A decade on, iTunes faces fight

WHEN Apple opened its iTunes music store a decade ago amid the ashes of Napster, the music industry - reeling from the effects of online piracy - was anxious to see how the new music service would shake out.

"The sky was falling, and iTunes provided a place where we were going to monetise music and ... stem the tide of piracy. So, it was certainly a solution for the time," says Michael McDonald, who co-founded ATO Records with Dave Matthews and runs Mick Management.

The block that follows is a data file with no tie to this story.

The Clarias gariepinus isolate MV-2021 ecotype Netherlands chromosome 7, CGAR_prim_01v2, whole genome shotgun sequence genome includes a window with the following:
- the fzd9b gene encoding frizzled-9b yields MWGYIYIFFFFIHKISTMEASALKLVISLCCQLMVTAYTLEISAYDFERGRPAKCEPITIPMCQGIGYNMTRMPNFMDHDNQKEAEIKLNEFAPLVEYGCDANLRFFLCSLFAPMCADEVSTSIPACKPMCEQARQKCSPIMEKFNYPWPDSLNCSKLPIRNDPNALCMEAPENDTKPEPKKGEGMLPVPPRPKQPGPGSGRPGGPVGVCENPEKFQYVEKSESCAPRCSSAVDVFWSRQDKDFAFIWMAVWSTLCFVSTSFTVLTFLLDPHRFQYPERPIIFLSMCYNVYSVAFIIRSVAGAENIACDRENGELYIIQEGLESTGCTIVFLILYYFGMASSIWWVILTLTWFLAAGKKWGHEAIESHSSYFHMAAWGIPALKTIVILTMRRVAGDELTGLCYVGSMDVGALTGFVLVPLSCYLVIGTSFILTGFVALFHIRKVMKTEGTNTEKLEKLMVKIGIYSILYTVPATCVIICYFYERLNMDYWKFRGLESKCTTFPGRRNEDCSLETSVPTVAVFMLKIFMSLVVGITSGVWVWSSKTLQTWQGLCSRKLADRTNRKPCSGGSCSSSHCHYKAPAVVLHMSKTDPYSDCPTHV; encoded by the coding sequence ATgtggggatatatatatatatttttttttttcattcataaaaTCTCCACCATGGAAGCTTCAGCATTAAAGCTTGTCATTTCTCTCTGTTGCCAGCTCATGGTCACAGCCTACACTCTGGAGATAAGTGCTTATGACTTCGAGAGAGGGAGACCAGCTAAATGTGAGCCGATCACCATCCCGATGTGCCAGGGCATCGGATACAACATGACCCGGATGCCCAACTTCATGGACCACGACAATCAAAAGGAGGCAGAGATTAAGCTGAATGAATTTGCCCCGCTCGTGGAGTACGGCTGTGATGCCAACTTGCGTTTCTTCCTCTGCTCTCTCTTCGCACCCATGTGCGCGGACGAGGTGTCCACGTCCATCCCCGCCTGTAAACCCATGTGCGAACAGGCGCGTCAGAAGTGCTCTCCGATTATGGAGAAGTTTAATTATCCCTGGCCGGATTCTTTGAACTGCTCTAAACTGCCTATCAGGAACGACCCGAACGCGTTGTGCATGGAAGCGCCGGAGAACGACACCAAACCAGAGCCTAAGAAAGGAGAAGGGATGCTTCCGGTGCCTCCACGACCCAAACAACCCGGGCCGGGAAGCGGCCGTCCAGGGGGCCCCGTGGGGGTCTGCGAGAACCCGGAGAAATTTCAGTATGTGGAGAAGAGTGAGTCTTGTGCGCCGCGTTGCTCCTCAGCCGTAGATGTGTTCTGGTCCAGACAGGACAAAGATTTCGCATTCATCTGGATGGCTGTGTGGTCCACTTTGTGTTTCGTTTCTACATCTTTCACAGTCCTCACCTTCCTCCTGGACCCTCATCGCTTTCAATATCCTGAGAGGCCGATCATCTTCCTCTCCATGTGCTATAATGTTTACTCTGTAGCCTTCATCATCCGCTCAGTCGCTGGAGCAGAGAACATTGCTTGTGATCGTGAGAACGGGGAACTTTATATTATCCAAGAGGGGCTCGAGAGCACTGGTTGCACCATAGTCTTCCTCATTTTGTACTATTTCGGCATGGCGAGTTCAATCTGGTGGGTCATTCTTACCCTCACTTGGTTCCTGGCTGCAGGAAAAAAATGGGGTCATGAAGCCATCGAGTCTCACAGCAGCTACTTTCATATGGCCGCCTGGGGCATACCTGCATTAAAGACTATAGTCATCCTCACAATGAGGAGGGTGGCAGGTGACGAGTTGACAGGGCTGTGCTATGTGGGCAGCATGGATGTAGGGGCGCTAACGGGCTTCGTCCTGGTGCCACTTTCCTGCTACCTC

The iTunes music store became much more than a solution; it changed how many consume music and access entertainment.

In the United States, it is not only music's biggest retailer, it also dominates the digital video market, with 67 per cent of the TV show sale market and 65 per cent of the movie sale market, according to information company NPD group.

Its apps are the most profitable, it has expanded to books and magazines, and it is now available in 119 countries. This week, iTunes posted a record US$2.4 billion in first-quarter earnings.

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